Wednesday, March 6, 2013

Kansas moves from 'the middle ages' on statute of limitations

Kansas lawmakers are considering increasing the statute of limitations for prosecuting sexual assaults and rape from five years after the crime or five years after the victim’s 18th birthday to 10 years after the crime or 10 years from when the victim turns 18.

About 20 states have no time limit for prosecuting rape, according to the Rape Abuse and Incest National Network. Kansas is among 10 states with limits of five years or less, although Kansas is among those with an exception that allows for prosecution within one year of a DNA match.

As research on the long term trauma endured by child victims of sexual assault became increasing available the Pennsylvania legislature moved to expand the statute of limitations for child sexual abuse twice in a little more than a decade.

Prior to 2002, the statute of limitations for pursuing criminal prosecution of child sexual assault was five years after the victims 18th birthday.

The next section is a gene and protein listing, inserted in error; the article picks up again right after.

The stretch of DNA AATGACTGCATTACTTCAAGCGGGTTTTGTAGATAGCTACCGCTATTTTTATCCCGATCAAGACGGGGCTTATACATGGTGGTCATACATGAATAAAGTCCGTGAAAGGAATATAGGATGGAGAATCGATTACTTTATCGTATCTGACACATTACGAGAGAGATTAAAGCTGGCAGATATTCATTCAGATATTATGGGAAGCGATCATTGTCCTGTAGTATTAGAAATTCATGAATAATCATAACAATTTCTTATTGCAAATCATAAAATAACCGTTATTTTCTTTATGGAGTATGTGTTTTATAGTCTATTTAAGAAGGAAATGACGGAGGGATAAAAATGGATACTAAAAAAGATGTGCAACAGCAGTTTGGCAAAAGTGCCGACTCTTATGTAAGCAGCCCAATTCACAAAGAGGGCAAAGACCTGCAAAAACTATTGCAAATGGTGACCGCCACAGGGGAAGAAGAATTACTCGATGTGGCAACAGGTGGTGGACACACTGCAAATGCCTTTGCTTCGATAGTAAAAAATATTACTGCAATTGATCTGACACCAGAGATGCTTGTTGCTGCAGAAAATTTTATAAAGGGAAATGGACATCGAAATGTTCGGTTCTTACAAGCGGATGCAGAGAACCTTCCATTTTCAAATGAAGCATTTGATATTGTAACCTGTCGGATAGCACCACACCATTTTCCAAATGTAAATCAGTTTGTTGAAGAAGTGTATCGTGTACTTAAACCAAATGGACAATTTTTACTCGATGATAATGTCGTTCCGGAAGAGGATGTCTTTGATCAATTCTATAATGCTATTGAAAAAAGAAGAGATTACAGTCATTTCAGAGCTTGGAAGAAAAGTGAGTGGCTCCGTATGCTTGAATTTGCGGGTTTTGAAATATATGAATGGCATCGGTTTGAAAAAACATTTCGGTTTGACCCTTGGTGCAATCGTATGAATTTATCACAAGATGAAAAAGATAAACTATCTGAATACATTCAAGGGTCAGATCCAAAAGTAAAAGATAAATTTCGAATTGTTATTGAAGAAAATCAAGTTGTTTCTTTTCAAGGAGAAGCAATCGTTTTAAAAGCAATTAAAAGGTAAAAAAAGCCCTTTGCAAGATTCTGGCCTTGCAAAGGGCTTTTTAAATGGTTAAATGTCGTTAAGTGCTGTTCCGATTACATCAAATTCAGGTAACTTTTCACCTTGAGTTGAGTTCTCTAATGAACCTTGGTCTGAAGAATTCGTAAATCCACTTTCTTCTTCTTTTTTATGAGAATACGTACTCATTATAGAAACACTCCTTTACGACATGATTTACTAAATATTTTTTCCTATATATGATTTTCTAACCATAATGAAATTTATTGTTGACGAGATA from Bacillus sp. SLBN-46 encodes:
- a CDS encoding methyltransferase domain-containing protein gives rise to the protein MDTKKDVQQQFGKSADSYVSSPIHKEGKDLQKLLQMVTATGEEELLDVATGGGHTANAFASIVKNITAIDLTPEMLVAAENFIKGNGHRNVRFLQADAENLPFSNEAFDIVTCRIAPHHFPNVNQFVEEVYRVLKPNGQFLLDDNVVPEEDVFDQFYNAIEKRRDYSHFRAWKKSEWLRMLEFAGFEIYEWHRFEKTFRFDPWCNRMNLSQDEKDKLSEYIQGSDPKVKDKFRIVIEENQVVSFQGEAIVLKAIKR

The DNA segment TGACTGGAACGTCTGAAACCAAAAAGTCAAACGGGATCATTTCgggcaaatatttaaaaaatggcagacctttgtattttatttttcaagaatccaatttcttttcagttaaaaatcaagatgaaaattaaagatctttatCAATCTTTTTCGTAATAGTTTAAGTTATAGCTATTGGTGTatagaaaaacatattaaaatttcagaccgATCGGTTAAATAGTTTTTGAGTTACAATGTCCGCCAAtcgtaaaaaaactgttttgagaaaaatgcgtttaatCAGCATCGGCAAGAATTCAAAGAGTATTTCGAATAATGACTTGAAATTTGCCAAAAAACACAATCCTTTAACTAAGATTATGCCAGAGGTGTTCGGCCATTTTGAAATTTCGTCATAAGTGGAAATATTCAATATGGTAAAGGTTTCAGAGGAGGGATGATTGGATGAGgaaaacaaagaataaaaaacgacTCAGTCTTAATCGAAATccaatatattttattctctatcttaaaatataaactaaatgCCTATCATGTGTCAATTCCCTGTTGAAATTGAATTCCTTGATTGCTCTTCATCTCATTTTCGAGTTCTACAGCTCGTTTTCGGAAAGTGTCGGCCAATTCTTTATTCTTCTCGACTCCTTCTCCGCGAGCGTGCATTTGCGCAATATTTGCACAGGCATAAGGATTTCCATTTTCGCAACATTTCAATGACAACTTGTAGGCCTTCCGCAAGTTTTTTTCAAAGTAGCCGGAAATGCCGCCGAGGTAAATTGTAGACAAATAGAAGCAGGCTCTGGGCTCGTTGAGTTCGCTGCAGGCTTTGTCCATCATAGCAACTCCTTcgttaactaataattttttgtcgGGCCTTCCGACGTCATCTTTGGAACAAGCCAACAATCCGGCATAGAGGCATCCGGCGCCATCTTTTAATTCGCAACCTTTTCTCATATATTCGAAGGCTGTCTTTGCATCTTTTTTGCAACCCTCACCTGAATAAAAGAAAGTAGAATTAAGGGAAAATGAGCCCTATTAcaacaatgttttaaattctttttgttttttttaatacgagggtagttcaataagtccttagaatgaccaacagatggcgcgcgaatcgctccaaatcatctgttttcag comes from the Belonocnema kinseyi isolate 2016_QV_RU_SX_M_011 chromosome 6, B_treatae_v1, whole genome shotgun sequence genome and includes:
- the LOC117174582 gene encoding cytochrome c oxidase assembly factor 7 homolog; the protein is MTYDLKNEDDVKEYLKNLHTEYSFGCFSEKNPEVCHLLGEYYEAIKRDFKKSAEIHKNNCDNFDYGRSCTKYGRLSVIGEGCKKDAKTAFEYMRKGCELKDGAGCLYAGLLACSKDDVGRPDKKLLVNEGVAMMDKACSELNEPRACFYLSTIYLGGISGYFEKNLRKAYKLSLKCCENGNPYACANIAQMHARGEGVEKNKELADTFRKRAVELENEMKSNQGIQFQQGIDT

In 2002, the statute of limitations for child sexual abuse was extended to 12 years after the victim’s 18th birthday. In 2007, the statute of limitations was extended as part of a comprehensive package of statutes related to child abuse. As a result, the Commonwealth now has until the victim’s 50th birthday to file criminal charges for abuse that occurred before the victim turned 18.

Kyle Smith, deputy director of the Kansas Bureau of Investigation, said the state’s statute is left over from “the middle ages” when there were no fingerprints or DNA evidence in crimes. The state had a two-year statute of limitations. It was recently extended to five years.

“If it is a good case and we can prove the person did it… why on Earth would we let the criminals go free?”

He said the proposed law change won’t help past victims because it can’t be applied retroactively, but it will help future victims.

In Pennsylvania the new law applies to any case in which the statute of limitations had not yet expired before the law took effect. Pursuant to a 1988 Superior Court decision the time for prosecution may be extended by a legislative change if the prior period has not yet expired.

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